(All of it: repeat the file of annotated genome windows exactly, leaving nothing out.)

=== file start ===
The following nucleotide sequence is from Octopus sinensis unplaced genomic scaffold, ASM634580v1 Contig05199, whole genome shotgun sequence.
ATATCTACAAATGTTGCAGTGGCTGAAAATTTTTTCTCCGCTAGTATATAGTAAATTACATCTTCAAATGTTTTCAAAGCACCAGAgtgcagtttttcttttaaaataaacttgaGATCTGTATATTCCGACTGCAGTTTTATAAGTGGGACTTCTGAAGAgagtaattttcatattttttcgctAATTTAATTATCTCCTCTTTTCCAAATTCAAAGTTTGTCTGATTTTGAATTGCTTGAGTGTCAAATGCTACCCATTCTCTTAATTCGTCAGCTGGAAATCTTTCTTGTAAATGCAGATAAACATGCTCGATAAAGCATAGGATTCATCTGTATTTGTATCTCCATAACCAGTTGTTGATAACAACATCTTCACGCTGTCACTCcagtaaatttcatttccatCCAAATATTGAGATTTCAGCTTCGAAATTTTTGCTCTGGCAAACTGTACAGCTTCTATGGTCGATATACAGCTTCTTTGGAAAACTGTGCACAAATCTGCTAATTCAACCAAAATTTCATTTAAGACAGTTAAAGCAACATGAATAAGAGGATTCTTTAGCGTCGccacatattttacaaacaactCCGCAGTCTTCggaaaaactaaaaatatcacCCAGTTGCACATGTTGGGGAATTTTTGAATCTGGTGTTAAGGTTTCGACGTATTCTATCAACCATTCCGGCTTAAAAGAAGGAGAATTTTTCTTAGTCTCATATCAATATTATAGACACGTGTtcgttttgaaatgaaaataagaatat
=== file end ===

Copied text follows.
The following nucleotide sequence is from Octopus sinensis unplaced genomic scaffold, ASM634580v1 Contig05199, whole genome shotgun sequence.
ATATCTACAAATGTTGCAGTGGCTGAAAATTTTTTCTCCGCTAGTATATAGTAAATTACATCTTCAAATGTTTTCAAAGCACCAGAgtgcagtttttcttttaaaataaacttgaGATCTGTATATTCCGACTGCAGTTTTATAAGTGGGACTTCTGAAGAgagtaattttcatattttttcgctAATTTAATTATCTCCTCTTTTCCAAATTCAAAGTTTGTCTGATTTTGAATTGCTTGAGTGTCAAATGCTACCCATTCTCTTAATTCGTCAGCTGGAAATCTTTCTTGTAAATGCAGATAAACATGCTCGATAAAGCATAGGATTCATCTGTATTTGTATCTCCATAACCAGTTGTTGATAACAACATCTTCACGCTGTCACTCcagtaaatttcatttccatCCAAATATTGAGATTTCAGCTTCGAAATTTTTGCTCTGGCAAACTGTACAGCTTCTATGGTCGATATACAGCTTCTTTGGAAAACTGTGCACAAATCTGCTAATTCAACCAAAATTTCATTTAAGACAGTTAAAGCAACATGAATAAGAGGATTCTTTAGCGTCGccacatattttacaaacaactCCGCAGTCTTCggaaaaactaaaaatatcacCCAGTTGCACATGTTGGGGAATTTTTGAATCTGGTGTTAAGGTTTCGACGTATTCTATCAACCATTCCGGCTTAAAAGAAGGAGAATTTTTCTTAGTCTCATATCAATATTATAGACACGTGTtcgttttgaaatgaaaataagaatat